Strategic Large-Basin Management for Multiple Benefits: Submission to the Manitoba Clean Environment Commission

By Karla Zubrycki, Dimple Roy, Henry David Venema, Richard Grosshans, Karla Zubrycki, Henry David Venema on March 13, 2015

This paper was submitted to the Manitoba Clean Environment Commission (CEC) for consideration in its review of the regulation of Lake Winnipeg under the Water Power Act.

The submission makes the case for strategic basin management in the Lake Winnipeg/Nelson River basins to ensure that decisions related to lake regulation and related power management are made in an integrated context.

We make the case that Manitoba and the Lake Winnipeg/Nelson River basins will be able to adapt to the challenges of climate change, flood, drought and nutrient loading by adopting a whole-basin management approach while considering how the lake itself is regulated. For example, strategic management of wetlands and other potential water storage upstream can help address multiple concerns by capturing nutrients, storing water to reduce peak flows during floods and buffering against climate change. The state of Lake Winnipeg and the benefits it provides (such as power generation) are affected not only by lake regulation, but also by actions on and management of upstream land and water. We profile other large basins in which management for ecosystem services, including the generation of hydroelectric power, is being pursued. In particular, the Columbia River and Murray-Darling River basins are useful case studies in transboundary management to produce multiple benefits.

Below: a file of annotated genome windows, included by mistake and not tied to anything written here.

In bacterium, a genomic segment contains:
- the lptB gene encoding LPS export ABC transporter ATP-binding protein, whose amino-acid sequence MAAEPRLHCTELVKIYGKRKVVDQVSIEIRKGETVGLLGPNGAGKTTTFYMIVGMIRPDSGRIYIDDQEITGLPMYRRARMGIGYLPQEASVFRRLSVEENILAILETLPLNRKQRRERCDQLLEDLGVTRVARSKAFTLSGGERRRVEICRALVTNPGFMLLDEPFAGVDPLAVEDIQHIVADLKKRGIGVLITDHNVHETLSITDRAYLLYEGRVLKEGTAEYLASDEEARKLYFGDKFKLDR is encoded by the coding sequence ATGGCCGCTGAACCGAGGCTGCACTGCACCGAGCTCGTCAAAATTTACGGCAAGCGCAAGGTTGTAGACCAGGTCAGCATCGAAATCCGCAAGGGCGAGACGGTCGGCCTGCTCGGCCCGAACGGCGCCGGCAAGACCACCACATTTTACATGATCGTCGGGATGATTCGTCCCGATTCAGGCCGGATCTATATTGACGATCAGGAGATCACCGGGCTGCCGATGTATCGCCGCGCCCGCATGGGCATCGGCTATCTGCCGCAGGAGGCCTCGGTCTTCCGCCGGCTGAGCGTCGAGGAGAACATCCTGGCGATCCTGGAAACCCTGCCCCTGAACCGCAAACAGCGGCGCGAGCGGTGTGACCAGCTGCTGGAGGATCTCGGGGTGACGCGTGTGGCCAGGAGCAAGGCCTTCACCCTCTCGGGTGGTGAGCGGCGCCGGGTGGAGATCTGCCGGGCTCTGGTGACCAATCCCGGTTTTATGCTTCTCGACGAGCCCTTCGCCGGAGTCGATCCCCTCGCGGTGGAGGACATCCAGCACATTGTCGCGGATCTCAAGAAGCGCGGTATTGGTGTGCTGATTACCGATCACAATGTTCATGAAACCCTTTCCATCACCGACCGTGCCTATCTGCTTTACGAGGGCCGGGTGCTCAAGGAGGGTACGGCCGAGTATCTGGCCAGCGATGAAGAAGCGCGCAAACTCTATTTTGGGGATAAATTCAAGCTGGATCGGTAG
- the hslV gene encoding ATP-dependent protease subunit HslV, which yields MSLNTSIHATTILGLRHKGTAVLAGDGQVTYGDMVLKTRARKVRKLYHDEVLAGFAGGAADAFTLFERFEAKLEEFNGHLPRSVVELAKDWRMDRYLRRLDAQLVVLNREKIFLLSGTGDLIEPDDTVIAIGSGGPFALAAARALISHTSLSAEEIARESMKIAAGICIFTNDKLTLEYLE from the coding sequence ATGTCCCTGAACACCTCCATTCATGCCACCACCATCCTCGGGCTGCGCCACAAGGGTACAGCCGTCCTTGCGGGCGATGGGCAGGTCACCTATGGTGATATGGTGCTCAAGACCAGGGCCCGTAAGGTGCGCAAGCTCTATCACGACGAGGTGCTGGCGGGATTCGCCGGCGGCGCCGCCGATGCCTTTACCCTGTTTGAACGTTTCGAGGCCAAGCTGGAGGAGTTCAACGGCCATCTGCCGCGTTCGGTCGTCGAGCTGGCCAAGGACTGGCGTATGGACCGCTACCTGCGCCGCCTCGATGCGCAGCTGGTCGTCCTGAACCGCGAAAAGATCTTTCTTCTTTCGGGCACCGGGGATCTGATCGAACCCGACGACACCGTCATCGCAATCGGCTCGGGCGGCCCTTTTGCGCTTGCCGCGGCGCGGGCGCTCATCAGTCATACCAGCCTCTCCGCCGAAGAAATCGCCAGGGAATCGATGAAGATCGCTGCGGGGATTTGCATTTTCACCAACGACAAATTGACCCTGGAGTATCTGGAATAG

Our overarching recommendation is that there is need for a framework for basin-wide management, and that ecosystem services should be an integral part of its design. We make additional recommendations that link closely to large-basin management planning.

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